Internally, President Tayyip Erdogan has won the battle with the military and no longer has to sweat under the constant fear of a coup.  There can be no doubt that Erdogan is the driving force behind the slow, methodical creep of Turkey towards Islamization.  Erdogan gained the respect of European liberals when he apologized for the Armenian massacres of the past, and in 2009, it appeared that Turkey might actually be prepared to co-exist with a Kurdish nation.  But understanding the reality of Turko-politics requires an almost day-to-day study of the subject matter.  Simply put, Turkey is interested in developing a relationship with a Kurdish group that has access to Iraqi/Kurdish oil.  Turkey will pretend to support the idea of Kurdish statehood as long as it has access to Kurdish oil.  Once things start to get serious, Turkey switches allegiances to another Kurdish political group and the process starts all over.  If allowed, the Turks will play this game all day.  The reality is, Ankara will never agree to the creation of a legitimate Kurdish state that shares a border with Turkey.  The Turks have absolutely no good will towards the Kurdish people and they never will.  Additionally, Erdogan is determined to see Syria's Bashir al-Assad removed from power.  The whispers that Turkey secretly supports the Islamic State of the Levant (ISIL) probably has more to do with Erdogan's hatred of Assad than anything else.  I have no clue what Erdogan's long-term strategy is towards the Kurds, although he has made his economic interest quite clear.  And something I do know: Erdogan wants out from under Gazprom (Russian natural gas exporter) and Vladimir Putin's finger.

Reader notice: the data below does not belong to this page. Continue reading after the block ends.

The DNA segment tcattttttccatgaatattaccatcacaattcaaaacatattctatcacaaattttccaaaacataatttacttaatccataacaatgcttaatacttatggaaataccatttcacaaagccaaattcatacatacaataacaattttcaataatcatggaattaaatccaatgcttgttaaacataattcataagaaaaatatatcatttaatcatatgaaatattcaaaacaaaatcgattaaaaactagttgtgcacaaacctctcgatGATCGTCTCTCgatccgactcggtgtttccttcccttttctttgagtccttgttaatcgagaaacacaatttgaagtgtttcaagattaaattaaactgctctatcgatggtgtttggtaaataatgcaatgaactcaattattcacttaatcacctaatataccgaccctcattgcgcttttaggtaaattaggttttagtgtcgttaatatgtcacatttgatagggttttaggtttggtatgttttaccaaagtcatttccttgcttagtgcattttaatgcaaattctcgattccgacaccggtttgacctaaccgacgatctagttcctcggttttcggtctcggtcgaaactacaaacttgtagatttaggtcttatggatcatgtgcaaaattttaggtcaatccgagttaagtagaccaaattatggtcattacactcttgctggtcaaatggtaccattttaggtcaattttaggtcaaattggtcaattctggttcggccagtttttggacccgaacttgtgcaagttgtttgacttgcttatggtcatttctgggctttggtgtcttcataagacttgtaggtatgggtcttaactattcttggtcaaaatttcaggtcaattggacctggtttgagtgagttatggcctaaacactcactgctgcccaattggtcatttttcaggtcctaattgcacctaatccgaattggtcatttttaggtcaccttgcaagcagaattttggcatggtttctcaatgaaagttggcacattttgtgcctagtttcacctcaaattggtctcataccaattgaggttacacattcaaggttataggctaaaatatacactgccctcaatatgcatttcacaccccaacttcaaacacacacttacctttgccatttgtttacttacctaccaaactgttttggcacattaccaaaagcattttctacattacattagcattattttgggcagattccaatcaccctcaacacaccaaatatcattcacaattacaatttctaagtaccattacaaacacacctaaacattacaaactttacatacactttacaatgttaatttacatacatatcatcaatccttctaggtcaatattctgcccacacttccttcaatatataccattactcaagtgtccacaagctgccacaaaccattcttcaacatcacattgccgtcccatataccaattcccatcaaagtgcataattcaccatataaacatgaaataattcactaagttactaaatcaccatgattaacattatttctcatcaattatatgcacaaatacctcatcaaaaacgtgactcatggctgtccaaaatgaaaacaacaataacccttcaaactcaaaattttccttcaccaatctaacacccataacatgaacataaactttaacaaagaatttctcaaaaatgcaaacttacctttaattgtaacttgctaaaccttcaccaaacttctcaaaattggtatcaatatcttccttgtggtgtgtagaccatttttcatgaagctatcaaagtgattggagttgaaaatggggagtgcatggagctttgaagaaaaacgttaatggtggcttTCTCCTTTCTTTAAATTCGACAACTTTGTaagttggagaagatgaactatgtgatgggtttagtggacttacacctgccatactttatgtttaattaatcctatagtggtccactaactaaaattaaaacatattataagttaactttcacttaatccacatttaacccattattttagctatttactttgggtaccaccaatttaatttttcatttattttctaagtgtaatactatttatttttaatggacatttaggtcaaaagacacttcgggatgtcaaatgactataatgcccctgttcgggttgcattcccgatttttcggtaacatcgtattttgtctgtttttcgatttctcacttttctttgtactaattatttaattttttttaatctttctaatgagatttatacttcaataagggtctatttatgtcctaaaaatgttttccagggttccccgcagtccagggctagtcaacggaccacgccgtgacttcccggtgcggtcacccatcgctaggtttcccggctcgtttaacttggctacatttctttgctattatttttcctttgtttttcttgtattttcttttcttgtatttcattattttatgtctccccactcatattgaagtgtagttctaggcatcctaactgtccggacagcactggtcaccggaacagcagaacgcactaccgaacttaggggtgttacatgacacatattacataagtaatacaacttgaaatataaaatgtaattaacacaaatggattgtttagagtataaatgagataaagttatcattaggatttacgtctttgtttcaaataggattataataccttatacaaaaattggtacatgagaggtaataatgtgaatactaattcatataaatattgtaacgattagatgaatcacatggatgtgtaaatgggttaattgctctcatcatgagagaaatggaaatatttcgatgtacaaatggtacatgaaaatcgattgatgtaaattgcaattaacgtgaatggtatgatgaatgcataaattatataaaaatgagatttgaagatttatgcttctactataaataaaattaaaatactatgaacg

In 2003, when the United States invaded Iraq, Turkey made its position clear by limiting the use of our own Air Force Bases (albeit in Turkey).  At the time, President George W. Bush, who could be supremely naïve at times, assumed that Erdogan wanted to support the U.S. efforts, but couldn't because of internal issues.  Bullshit.  Erdogan was sending the message that "business as usual" was no longer the acceptable.  Erdogan does not want Turkey to be allied to the United States.  In fact, I don't think Erdogan wants EU membership.   Has anyone noticed that Erdogan played the same, "well, I can't be Prime Minister anymore, so I might as well be President" game that Putin invented?  Erdogan sees himself as a latter-day Sultan, who will usher in a new age of international Turkish power and influence.  He sees Turkey as being ideally situated to lead a group of moderate